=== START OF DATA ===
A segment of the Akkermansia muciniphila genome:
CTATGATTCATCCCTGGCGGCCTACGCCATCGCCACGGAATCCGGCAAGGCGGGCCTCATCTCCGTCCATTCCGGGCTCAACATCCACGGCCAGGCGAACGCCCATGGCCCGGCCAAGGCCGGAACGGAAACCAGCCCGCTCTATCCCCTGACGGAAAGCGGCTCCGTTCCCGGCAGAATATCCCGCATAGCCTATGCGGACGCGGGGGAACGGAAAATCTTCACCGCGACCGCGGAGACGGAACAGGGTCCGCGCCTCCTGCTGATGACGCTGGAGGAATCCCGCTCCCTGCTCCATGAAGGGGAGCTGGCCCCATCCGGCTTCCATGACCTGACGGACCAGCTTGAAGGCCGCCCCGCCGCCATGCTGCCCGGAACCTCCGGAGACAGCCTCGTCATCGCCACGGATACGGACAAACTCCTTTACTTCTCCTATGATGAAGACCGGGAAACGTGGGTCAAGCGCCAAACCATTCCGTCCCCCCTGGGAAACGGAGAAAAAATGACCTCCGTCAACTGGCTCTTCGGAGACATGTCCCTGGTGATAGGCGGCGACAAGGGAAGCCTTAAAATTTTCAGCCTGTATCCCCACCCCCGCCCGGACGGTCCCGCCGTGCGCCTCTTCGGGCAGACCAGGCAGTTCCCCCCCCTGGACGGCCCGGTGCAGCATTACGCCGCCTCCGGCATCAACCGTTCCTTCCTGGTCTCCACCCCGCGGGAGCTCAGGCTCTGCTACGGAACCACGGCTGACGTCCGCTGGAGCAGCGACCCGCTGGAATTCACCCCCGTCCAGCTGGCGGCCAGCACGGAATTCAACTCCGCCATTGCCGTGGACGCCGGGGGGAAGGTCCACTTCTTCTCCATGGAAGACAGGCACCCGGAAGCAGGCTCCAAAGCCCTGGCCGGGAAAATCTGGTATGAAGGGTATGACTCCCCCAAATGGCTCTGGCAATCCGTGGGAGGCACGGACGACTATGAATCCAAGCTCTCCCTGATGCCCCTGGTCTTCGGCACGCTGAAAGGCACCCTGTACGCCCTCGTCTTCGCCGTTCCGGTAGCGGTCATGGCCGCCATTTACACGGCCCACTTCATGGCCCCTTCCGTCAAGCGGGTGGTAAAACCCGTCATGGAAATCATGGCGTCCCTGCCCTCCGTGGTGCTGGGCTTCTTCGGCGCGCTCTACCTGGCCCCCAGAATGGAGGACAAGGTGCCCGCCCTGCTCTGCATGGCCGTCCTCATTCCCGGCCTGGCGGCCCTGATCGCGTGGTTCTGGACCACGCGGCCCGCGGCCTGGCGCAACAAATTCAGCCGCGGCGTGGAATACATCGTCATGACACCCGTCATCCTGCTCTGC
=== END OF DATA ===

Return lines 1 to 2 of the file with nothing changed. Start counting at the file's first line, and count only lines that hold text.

A segment of the Akkermansia muciniphila genome:
CTATGATTCATCCCTGGCGGCCTACGCCATCGCCACGGAATCCGGCAAGGCGGGCCTCATCTCCGTCCATTCCGGGCTCAACATCCACGGCCAGGCGAACGCCCATGGCCCGGCCAAGGCCGGAACGGAAACCAGCCCGCTCTATCCCCTGACGGAAAGCGGCTCCGTTCCCGGCAGAATATCCCGCATAGCCTATGCGGACGCGGGGGAACGGAAAATCTTCACCGCGACCGCGGAGACGGAACAGGGTCCGCGCCTCCTGCTGATGACGCTGGAGGAATCCCGCTCCCTGCTCCATGAAGGGGAGCTGGCCCCATCCGGCTTCCATGACCTGACGGACCAGCTTGAAGGCCGCCCCGCCGCCATGCTGCCCGGAACCTCCGGAGACAGCCTCGTCATCGCCACGGATACGGACAAACTCCTTTACTTCTCCTATGATGAAGACCGGGAAACGTGGGTCAAGCGCCAAACCATTCCGTCCCCCCTGGGAAACGGAGAAAAAATGACCTCCGTCAACTGGCTCTTCGGAGACATGTCCCTGGTGATAGGCGGCGACAAGGGAAGCCTTAAAATTTTCAGCCTGTATCCCCACCCCCGCCCGGACGGTCCCGCCGTGCGCCTCTTCGGGCAGACCAGGCAGTTCCCCCCCCTGGACGGCCCGGTGCAGCATTACGCCGCCTCCGGCATCAACCGTTCCTTCCTGGTCTCCACCCCGCGGGAGCTCAGGCTCTGCTACGGAACCACGGCTGACGTCCGCTGGAGCAGCGACCCGCTGGAATTCACCCCCGTCCAGCTGGCGGCCAGCACGGAATTCAACTCCGCCATTGCCGTGGACGCCGGGGGGAAGGTCCACTTCTTCTCCATGGAAGACAGGCACCCGGAAGCAGGCTCCAAAGCCCTGGCCGGGAAAATCTGGTATGAAGGGTATGACTCCCCCAAATGGCTCTGGCAATCCGTGGGAGGCACGGACGACTATGAATCCAAGCTCTCCCTGATGCCCCTGGTCTTCGGCACGCTGAAAGGCACCCTGTACGCCCTCGTCTTCGCCGTTCCGGTAGCGGTCATGGCCGCCATTTACACGGCCCACTTCATGGCCCCTTCCGTCAAGCGGGTGGTAAAACCCGTCATGGAAATCATGGCGTCCCTGCCCTCCGTGGTGCTGGGCTTCTTCGGCGCGCTCTACCTGGCCCCCAGAATGGAGGACAAGGTGCCCGCCCTGCTCTGCATGGCCGTCCTCATTCCCGGCCTGGCGGCCCTGATCGCGTGGTTCTGGACCACGCGGCCCGCGGCCTGGCGCAACAAATTCAGCCGCGGCGTGGAATACATCGTCATGACACCCGTCATCCTGCTCTGC